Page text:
African art > African mask, tribal art, primitive art > Kru Mask
Kru Mask (N° 18198)
The African art of Côte d'Ivoire and its fantastic masks.
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Doth of six pairs of tubular eyes, in reference to the phrase often cited in West Africa 'four eyes', describing a person with a power of divination, this Kru plank mask has a parallepiped mouth. The organs were treated in polychromy as opposed to the speckled and grainy patina, ochre brown color, of the whole. The top has horns joining together and a raffia beard trims the chin.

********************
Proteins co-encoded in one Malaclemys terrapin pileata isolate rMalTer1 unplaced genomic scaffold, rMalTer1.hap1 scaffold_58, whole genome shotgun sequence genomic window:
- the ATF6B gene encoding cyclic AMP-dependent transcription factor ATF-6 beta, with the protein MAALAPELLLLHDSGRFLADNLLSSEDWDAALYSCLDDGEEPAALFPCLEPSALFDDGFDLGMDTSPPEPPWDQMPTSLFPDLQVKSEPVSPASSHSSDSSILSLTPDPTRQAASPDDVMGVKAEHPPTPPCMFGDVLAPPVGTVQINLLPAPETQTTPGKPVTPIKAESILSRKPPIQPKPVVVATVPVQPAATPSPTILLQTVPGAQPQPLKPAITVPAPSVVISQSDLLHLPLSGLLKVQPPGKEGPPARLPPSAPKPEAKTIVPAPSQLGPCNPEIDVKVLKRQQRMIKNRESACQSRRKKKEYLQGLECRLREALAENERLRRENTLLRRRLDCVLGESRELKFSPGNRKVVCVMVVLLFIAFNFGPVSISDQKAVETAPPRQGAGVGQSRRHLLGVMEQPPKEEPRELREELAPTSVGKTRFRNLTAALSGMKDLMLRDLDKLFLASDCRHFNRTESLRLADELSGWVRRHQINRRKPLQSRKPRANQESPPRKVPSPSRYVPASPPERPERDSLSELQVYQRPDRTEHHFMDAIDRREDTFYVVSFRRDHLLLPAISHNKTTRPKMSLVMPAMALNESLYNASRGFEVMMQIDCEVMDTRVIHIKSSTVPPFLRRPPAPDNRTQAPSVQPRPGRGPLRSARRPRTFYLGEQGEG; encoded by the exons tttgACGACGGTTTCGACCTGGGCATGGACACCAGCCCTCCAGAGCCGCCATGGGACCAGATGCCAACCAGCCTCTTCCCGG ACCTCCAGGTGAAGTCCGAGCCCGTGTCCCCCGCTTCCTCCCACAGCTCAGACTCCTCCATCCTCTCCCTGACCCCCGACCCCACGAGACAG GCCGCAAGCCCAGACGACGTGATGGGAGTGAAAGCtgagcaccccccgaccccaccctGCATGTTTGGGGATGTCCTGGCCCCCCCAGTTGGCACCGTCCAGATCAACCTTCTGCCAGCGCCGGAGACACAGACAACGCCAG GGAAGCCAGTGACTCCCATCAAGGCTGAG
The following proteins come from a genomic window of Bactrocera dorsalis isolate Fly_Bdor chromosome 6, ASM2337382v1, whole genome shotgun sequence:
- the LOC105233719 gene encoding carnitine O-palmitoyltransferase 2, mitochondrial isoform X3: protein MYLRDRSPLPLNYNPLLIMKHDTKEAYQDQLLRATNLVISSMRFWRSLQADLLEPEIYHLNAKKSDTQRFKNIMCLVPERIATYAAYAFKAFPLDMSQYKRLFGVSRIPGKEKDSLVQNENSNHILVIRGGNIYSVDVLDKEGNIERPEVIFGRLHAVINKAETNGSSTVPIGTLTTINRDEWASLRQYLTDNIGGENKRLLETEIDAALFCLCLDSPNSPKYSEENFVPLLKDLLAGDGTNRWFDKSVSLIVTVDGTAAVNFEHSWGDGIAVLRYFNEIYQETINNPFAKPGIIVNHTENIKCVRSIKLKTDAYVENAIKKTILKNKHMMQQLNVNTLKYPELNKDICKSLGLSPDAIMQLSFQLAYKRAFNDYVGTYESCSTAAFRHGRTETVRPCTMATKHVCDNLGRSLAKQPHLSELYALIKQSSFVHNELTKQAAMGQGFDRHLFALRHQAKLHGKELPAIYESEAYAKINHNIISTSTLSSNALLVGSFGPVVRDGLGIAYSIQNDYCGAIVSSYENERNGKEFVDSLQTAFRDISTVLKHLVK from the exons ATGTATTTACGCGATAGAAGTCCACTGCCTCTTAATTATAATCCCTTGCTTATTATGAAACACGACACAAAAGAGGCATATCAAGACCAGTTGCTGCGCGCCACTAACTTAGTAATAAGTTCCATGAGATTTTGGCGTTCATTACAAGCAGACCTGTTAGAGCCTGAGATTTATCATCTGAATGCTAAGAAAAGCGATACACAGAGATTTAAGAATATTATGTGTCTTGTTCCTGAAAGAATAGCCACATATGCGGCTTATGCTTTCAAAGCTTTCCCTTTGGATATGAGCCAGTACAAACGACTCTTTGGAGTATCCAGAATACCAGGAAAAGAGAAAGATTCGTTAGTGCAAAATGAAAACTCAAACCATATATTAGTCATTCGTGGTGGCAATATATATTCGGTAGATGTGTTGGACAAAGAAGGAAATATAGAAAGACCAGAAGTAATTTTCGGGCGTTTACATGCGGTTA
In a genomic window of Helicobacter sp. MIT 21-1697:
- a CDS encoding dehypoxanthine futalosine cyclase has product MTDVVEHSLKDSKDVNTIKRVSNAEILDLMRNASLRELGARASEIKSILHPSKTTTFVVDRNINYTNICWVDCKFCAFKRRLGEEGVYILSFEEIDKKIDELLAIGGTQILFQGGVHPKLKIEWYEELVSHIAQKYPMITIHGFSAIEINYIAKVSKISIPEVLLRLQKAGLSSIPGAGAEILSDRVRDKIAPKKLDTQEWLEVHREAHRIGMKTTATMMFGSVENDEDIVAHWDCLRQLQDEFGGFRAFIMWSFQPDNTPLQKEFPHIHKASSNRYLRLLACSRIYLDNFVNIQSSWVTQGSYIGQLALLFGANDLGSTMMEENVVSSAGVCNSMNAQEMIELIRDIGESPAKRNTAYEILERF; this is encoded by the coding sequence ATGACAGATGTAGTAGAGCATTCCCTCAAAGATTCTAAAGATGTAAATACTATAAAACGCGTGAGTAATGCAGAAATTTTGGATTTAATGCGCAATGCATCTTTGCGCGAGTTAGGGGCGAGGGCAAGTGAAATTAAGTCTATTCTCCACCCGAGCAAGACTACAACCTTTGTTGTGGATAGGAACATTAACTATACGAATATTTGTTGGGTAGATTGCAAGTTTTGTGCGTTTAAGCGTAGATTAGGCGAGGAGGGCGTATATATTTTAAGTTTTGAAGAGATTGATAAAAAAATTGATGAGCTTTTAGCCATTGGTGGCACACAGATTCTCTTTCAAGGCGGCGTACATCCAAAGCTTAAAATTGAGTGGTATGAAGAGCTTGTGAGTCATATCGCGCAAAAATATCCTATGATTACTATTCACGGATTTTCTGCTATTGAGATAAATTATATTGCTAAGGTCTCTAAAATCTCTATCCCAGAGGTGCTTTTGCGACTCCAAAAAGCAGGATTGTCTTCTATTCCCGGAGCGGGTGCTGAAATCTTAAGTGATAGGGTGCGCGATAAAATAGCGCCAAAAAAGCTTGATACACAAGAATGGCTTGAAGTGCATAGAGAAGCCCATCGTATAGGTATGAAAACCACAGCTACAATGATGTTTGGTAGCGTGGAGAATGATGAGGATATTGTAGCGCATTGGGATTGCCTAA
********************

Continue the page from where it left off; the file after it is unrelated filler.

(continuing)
The Kru are divided into twenty-four subgroups, including the Grebo, settled in southern Liberia and southwestern Côte d'Ivoire. Their leader is the bodio , who lives reclusive. Unlike most people in West Africa, they are not subject to Poro society. Their masks with tubular growths are said to be of oubi, and could symbolize the mythical creatures that populate the forests of the banks of the Cavally, to which the people address themselves through ritual ceremonies. The interest of Cubist painters and modern sculptors in the abstract forms of the Grebo mask can be seen in some of their works, such as Picasso's metal guitar in 1914. Source: Treasures of Côte d'Ivoire. F.Neyt
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